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Bus driver tells of terror alert
The driver of the coach at the centre of the fake cigarette terror alert which brought the M6 toll to a standstill has described how he had no choice but to comply with armed police.
David Myerscough stepped in for an ill colleague on Thursday morning to drive the blue Megabus from Preston to London when a passenger called police and reported smoke coming from a fellow passenger's bag.
The 38-year-old father of two was called by his control room and told to pull the coach on to the hard shoulder at the M6 toll plaza near Lichfield, Staffordshire, and not to let anyone off.
"Once we pulled over, the police told me to make sure nobody left the bus under any circumstances," he said. "After a while, we realised that the road beside us had actually been closed and cars had stopped going past us."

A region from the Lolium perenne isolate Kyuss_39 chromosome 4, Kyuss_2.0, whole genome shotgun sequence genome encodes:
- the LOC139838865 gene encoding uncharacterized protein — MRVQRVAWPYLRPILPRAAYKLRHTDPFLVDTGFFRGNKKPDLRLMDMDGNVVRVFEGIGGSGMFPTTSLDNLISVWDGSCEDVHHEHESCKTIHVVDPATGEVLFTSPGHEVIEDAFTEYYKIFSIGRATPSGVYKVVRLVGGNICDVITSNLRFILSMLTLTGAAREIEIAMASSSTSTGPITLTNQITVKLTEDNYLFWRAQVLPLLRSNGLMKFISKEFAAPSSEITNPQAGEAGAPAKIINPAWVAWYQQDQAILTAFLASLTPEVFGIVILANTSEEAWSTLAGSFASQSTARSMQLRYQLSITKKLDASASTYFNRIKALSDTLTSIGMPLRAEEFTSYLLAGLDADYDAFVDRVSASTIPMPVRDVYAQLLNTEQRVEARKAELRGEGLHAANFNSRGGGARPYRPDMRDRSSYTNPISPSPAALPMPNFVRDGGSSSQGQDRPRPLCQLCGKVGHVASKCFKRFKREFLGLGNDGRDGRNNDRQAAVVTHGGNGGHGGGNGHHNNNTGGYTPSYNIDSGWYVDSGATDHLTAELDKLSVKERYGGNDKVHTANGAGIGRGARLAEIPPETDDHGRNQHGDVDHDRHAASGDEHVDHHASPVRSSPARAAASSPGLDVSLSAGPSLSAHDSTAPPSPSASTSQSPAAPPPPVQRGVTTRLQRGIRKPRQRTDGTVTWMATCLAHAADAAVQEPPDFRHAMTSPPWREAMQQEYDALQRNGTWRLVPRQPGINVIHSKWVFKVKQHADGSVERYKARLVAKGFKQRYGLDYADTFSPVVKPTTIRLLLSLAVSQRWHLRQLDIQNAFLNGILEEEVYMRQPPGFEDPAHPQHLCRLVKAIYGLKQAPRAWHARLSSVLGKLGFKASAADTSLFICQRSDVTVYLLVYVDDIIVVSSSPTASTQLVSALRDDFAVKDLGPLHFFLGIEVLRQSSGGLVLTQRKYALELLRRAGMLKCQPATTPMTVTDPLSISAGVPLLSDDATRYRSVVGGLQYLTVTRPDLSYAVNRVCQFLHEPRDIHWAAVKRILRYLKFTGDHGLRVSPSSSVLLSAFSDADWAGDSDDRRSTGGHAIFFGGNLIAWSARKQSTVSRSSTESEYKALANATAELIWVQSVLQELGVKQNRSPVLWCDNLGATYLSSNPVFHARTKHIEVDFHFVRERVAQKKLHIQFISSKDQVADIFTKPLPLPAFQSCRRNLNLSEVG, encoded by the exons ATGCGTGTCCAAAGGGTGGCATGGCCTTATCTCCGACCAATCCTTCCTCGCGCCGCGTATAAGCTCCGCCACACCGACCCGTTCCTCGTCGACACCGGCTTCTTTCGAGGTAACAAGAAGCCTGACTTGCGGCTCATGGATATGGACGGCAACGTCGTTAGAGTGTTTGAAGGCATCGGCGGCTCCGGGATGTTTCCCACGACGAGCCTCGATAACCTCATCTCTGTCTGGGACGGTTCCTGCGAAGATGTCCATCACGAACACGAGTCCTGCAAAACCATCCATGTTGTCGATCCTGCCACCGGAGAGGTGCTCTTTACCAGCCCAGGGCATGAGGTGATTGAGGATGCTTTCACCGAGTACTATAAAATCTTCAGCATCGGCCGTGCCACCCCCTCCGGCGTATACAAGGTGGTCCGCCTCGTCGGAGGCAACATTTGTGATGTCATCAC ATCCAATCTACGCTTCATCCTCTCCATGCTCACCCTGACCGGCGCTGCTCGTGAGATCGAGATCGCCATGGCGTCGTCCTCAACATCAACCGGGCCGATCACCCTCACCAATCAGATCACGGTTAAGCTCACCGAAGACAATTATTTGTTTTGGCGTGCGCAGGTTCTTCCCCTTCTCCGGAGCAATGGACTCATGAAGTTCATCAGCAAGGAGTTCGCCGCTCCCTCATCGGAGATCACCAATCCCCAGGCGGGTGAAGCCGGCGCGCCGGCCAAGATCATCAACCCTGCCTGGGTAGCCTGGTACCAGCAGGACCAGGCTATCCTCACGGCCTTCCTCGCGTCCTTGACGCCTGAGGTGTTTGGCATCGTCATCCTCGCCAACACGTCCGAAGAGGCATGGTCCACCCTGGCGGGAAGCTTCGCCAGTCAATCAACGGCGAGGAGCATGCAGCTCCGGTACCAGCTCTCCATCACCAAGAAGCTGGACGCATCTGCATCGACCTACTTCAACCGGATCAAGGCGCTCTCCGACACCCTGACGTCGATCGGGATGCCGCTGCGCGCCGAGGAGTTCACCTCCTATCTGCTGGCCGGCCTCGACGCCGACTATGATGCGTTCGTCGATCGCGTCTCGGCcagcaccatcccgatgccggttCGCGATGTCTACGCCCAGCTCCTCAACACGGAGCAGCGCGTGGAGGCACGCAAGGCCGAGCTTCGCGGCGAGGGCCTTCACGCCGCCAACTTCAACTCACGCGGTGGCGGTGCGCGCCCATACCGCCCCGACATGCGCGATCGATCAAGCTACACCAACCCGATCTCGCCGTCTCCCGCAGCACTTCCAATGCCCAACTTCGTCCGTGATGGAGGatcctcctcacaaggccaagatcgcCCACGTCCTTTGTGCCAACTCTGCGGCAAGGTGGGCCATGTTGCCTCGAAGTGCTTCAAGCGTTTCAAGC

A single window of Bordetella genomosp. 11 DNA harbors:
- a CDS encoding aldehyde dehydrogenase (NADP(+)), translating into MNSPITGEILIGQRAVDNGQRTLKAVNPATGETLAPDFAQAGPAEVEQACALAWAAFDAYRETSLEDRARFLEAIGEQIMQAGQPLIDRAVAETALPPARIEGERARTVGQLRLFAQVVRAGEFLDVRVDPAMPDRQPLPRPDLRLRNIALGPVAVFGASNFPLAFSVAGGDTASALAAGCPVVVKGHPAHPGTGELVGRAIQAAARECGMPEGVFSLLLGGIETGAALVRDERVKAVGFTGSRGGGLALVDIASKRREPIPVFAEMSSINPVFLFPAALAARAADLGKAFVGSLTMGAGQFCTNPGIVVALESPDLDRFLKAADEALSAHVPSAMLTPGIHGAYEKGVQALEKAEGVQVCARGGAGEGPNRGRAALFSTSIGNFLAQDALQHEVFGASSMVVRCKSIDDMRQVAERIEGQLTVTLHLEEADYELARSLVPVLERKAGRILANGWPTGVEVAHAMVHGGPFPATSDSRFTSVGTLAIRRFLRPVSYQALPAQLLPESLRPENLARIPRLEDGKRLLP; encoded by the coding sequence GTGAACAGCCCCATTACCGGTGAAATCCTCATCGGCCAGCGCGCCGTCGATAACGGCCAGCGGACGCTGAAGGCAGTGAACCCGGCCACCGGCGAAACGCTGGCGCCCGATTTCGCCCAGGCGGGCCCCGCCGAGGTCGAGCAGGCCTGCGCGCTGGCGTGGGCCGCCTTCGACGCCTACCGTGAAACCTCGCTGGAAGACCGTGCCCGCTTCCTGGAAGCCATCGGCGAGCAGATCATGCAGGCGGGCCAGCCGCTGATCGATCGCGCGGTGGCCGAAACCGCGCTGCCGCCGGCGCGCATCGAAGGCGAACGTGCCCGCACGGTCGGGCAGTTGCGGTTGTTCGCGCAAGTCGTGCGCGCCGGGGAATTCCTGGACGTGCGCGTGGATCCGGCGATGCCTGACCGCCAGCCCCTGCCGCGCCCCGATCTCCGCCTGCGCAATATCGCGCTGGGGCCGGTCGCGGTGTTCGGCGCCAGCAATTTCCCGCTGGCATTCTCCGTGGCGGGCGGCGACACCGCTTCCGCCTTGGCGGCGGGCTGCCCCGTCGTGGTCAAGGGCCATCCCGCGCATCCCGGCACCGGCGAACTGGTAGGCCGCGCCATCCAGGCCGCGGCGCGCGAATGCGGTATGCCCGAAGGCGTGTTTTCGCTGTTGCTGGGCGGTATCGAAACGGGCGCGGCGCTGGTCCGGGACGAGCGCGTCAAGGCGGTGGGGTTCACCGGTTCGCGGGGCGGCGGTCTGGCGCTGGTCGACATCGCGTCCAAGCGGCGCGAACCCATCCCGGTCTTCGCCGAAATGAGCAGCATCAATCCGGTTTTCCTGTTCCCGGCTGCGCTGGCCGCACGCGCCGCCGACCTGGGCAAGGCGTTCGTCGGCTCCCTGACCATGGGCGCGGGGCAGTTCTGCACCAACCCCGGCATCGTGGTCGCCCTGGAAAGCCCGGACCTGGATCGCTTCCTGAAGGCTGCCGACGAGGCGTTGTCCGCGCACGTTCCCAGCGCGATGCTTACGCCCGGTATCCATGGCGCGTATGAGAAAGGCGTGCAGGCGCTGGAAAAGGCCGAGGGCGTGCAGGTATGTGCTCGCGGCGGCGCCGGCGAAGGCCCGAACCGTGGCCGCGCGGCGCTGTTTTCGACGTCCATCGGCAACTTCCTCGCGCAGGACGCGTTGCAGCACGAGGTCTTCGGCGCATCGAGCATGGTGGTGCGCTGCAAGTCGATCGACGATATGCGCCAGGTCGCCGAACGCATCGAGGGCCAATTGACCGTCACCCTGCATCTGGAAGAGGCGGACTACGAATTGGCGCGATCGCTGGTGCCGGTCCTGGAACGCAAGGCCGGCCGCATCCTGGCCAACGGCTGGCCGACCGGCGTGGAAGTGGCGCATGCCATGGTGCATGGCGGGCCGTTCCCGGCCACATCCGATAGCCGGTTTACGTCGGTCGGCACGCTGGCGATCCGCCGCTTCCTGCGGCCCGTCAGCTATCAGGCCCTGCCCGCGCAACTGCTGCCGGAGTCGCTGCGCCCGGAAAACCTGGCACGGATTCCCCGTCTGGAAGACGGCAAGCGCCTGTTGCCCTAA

Dozens of armed officers, troops, firefighters and bomb disposal experts all swooped on the scene, setting up decontamination units and makeshift pens on the carriageway.
Motorists faced long delays as the motorway was shut in both directions for more than four hours, but it emerged the alert was prompted by a passenger using a fake electronic cigarette which emitted a vapour.
Mr Myerscough, a stand-by driver based at the Preston depot, said that once the passengers saw the armed police, "they calmed down and realised that we were going to have to go with it".
"I was instructed to take the passengers off the bus one by one," he said. "I had to wait at the front of the bus until the armed police gave me the signal to bring the next passenger off, and I was to tell them not to put their hands in their pockets and just to walk out slowly.
"Once we were all off the bus we sat on the tarmac and nobody was allowed to use their phones. It was a scary thing for a lot of people and it was a very long and tiring day. We were all in it together and when you're faced with armed police you can't really do anything else other than follow their instructions."
Ian Laing, general manager of Megabus.com, said: "We would like to thank David for his calm and professional response to the incident and the police for their support. While it later emerged it was a false alarm, we can understand how everyone on the coach must have felt when events were unfolding at the time."